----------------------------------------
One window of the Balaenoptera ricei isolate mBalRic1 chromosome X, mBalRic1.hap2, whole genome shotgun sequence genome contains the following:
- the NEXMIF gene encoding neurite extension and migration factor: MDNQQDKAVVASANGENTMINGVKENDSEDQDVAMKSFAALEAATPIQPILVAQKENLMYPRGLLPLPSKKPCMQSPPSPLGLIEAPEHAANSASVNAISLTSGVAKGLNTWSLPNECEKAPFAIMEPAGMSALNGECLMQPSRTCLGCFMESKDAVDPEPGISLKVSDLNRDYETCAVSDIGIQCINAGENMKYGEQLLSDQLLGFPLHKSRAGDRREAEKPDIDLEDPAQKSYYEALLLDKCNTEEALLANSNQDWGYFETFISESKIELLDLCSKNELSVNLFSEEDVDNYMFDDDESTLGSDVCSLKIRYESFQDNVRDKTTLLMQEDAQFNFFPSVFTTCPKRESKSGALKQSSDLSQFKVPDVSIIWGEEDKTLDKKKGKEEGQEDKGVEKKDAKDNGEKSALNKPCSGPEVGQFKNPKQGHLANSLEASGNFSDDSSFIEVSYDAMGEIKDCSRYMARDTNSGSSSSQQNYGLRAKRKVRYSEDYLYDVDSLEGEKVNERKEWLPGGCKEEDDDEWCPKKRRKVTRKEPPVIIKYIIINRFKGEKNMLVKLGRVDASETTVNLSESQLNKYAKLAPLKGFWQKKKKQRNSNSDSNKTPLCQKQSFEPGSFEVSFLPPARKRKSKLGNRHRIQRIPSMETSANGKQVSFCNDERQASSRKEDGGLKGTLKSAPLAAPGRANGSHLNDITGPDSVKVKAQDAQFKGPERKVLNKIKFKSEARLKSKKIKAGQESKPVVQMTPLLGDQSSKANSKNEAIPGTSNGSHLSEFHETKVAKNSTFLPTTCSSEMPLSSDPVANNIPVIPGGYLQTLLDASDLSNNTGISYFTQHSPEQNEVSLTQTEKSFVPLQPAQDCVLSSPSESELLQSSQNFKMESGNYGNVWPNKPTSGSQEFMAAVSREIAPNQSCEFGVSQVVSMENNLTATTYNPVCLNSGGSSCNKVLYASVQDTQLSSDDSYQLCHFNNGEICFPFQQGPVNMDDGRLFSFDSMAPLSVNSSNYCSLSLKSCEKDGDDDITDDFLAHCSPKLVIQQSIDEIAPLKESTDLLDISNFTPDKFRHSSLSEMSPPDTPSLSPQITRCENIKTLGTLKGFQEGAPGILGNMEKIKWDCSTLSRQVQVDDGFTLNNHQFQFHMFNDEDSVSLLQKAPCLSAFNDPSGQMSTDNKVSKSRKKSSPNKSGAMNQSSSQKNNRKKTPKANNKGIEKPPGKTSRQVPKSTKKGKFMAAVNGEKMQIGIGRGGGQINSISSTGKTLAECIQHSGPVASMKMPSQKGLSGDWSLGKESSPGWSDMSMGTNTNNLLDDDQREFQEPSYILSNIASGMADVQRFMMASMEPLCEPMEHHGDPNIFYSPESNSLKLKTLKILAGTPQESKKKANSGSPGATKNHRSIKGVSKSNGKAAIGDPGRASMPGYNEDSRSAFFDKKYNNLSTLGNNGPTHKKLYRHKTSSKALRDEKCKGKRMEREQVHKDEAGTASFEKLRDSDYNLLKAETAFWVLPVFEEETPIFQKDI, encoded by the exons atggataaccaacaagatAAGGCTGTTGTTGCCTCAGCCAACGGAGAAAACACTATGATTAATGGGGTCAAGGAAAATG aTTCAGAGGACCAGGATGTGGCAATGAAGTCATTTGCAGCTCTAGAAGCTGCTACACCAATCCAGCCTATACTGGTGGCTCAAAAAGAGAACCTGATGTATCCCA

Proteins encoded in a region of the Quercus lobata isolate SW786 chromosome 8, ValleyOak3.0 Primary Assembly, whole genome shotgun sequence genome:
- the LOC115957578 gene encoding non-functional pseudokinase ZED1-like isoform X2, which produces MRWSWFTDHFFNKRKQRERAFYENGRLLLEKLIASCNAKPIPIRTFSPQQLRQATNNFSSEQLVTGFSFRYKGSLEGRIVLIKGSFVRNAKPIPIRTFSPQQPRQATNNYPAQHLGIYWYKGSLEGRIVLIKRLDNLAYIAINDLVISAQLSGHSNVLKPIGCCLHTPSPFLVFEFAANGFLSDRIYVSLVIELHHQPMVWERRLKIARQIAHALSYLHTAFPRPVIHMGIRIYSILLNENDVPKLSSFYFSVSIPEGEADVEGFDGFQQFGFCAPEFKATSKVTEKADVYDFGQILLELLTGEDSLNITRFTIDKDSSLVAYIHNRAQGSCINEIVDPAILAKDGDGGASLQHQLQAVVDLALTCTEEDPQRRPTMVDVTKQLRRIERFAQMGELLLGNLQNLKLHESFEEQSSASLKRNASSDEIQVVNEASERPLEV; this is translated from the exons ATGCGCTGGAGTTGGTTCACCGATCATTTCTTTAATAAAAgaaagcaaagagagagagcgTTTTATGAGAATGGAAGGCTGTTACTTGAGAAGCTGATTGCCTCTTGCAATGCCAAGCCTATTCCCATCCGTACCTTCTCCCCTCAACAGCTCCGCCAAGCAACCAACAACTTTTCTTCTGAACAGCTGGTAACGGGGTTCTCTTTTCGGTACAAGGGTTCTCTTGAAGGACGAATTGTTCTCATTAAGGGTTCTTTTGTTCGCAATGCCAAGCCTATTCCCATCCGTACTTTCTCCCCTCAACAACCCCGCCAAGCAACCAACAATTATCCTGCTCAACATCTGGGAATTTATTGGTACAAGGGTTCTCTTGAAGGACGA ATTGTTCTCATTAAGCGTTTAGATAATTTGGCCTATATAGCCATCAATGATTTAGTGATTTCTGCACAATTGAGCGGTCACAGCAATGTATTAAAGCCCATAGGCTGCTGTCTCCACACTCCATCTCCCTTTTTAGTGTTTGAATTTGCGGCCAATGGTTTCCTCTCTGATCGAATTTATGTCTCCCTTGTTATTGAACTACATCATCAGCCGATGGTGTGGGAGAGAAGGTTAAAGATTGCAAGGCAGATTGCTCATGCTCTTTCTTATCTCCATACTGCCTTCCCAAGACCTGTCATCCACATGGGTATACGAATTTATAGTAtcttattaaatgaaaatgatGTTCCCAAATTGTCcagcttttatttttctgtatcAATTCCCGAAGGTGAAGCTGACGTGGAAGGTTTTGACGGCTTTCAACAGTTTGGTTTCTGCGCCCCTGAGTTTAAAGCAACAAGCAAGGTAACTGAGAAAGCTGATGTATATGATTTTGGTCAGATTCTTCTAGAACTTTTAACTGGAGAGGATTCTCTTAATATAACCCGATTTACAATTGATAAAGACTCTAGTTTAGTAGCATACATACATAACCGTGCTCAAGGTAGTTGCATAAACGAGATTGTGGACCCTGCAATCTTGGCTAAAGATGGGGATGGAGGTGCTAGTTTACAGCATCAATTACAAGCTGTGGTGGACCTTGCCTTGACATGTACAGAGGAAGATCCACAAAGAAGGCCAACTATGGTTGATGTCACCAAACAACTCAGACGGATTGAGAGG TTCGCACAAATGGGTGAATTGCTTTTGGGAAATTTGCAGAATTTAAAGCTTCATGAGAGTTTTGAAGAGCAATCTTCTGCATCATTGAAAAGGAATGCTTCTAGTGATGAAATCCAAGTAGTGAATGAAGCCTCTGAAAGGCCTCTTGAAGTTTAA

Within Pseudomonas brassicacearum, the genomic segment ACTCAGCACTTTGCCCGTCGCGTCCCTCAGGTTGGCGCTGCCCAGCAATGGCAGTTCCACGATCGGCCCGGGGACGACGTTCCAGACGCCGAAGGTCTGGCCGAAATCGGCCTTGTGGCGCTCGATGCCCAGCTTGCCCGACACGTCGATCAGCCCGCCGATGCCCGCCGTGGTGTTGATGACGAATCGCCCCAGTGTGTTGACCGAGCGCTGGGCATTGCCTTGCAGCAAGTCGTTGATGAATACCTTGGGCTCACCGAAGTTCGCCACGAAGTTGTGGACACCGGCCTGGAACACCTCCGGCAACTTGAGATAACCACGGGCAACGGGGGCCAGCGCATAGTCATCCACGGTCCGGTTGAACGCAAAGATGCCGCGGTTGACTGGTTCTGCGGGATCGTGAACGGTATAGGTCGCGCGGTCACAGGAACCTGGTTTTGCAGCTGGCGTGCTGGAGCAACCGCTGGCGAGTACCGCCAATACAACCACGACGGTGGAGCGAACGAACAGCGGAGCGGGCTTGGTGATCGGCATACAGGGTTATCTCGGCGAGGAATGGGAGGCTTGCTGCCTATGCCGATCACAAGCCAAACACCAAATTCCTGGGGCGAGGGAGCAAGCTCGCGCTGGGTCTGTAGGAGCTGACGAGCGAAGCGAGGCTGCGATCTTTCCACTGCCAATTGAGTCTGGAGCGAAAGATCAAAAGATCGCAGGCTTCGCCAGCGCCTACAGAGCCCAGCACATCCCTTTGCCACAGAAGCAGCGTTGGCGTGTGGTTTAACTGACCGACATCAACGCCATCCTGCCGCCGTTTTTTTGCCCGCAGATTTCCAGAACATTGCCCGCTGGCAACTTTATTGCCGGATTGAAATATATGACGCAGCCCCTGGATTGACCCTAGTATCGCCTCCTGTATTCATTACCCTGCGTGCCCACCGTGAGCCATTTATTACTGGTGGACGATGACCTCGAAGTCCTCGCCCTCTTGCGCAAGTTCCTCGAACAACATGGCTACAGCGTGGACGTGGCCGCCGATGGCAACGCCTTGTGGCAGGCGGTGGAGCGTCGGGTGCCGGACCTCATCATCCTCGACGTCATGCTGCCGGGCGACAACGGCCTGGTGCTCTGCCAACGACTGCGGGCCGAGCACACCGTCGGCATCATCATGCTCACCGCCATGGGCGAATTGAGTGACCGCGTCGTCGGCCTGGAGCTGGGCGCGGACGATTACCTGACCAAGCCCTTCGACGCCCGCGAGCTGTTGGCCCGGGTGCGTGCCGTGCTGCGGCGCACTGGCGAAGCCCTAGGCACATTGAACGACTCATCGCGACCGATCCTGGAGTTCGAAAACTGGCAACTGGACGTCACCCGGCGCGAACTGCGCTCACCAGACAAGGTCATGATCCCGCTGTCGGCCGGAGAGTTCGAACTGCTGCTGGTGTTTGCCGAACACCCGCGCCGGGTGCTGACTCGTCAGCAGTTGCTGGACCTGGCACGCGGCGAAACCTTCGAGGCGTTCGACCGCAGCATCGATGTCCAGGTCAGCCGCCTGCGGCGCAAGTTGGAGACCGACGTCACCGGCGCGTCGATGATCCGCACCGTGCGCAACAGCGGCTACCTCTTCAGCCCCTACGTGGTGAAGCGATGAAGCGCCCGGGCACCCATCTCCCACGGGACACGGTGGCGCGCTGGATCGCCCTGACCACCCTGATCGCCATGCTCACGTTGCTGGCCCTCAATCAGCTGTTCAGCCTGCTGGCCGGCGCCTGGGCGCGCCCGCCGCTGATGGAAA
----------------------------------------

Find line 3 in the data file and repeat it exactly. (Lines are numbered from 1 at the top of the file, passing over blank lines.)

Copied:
Proteins encoded in a region of the Quercus lobata isolate SW786 chromosome 8, ValleyOak3.0 Primary Assembly, whole genome shotgun sequence genome: